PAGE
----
An offshore company is often registered in a tax efficient country where the beneficial owner of such company does not reside or do business in the country of registration of the company.
In general there are two categories of offshore companies. There are companies which were statutorily exempt from taxation in their jurisdiction of registration provided that they did not undertake business with persons resident in that jurisdiction. Such companies were usually called International Business Companies, or IBCs. Such companies were largely popularized by the British Virgin Islands, but the model was copied widely. However, in the early 2000’s the OECD launched a global initiative to prevent “ring fencing” of taxation in this manner, and many leading jurisdictions (including the British Virgin Islands and Gibraltar) repealed their International Business Companies legislation. But IBCs are still incorporated in a number of jurisdictions today.
Separately from IBCs, there are countries which operate tax regimes which broadly achieve the same effect: so long as the company’s activities are carried on overseas, and none of the profits are repatriated, the company is not subject to taxation in its home jurisdiction. Where the home jurisdiction is regarded as an offshore jurisdiction, such companies are commonly regarded as offshore companies.
Separately there are offshore jurisdictions which simply do not impose any form of taxation on companies, and so their companies are de facto tax exempt.
Offshore companies are used for a variety of commercial and private purposes, some legitimate and economically beneficial, whilst others may be harmful or even criminal. Allegations are frequently made in the press about offshore companies being used for money laundering, tax evasion, fraud, and other forms of white collar crime. Offshore companies are also used in a wide variety of commercial transactions from generic holding companies, to joint ventures and listing vehicles. Offshore companies are also used widely in connection with private wealth for tax mitigation and privacy. The use of offshore companies, particularly in tax planning, has become controversial in recent years, and a number of high-profile companies have ceased using offshore entities in their group structure as a result of public campaigns for such companies to pay their “fair share” of Government taxes.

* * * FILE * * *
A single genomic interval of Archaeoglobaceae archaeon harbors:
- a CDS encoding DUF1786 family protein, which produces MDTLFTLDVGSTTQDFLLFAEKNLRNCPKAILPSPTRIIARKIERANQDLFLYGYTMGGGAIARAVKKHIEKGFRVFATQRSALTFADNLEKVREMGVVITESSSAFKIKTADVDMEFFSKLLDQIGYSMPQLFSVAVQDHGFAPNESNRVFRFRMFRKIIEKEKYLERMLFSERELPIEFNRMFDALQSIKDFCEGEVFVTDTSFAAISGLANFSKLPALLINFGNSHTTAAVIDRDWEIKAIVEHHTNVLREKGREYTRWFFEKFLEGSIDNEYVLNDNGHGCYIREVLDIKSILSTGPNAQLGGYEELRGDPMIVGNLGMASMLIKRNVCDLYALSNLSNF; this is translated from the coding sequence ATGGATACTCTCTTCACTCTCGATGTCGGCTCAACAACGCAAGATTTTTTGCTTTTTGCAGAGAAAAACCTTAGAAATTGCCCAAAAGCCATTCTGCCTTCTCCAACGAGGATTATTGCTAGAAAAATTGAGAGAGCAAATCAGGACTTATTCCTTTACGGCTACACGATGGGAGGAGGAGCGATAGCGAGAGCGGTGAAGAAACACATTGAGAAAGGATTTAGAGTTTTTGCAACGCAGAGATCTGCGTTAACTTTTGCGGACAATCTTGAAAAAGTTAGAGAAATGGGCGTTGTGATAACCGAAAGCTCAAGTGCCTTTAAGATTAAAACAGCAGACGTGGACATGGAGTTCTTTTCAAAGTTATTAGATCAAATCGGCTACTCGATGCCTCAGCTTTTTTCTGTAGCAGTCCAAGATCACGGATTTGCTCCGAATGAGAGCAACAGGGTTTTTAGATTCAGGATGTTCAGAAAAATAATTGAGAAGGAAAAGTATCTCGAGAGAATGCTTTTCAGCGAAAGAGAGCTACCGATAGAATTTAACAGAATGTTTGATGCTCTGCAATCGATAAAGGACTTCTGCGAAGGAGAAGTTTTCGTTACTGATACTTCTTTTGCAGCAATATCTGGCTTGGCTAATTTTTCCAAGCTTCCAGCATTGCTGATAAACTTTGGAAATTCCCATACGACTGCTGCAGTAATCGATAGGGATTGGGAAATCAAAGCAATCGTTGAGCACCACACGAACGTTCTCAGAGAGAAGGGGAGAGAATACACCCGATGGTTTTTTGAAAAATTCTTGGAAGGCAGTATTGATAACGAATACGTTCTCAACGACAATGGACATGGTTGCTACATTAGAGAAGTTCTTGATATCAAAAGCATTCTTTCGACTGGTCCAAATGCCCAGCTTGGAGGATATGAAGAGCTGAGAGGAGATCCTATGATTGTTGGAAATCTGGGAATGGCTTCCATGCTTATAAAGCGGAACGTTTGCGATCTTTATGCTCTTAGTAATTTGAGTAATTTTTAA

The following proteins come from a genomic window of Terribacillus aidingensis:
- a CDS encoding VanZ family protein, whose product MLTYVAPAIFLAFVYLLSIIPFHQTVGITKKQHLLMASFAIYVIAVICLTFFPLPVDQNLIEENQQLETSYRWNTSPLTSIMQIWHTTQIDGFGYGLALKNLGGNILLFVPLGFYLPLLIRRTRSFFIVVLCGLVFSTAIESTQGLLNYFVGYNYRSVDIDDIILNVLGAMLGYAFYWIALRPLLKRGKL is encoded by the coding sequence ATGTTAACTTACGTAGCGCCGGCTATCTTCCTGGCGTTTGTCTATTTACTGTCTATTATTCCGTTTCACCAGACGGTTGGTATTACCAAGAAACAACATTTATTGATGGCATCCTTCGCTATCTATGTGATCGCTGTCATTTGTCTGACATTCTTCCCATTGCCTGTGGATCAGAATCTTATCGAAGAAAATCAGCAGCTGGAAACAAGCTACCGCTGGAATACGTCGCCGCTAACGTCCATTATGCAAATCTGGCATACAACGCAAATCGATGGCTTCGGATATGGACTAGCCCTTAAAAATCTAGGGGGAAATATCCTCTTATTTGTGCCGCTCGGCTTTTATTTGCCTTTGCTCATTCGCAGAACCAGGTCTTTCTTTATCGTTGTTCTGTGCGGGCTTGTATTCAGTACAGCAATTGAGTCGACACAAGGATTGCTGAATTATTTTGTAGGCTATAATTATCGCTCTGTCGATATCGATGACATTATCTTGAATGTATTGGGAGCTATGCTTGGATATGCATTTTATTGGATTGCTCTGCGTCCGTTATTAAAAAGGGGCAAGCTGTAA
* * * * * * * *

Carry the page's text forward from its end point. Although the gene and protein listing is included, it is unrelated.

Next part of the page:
Detailed information in relation to the use of offshore companies is notoriously difficult to come by because of the opaque nature of much of the business (and because, in many cases, the companies are used specifically to preserve the confidentiality of a transaction or individual). It is a commonly held view that most uses of offshore companies are driven by tax mitigation and/or regulatory arbitrage, although there are some suggestions that the amount of tax structuring may be less than commonly thought. Other commonly cited legitimate uses of offshore companies include uses as joint ventures, financing SPV’s, stock market listing vehicles, holding companies and asset holding structures, and trading vehicles.
Intermediate uses of offshore companies (i.e. uses which might be considered legitimate or illegitimate depending upon a particular person’s view of legitimacy of globalisation and tax planning) include uses as investment funds and private wealth holding vehicles.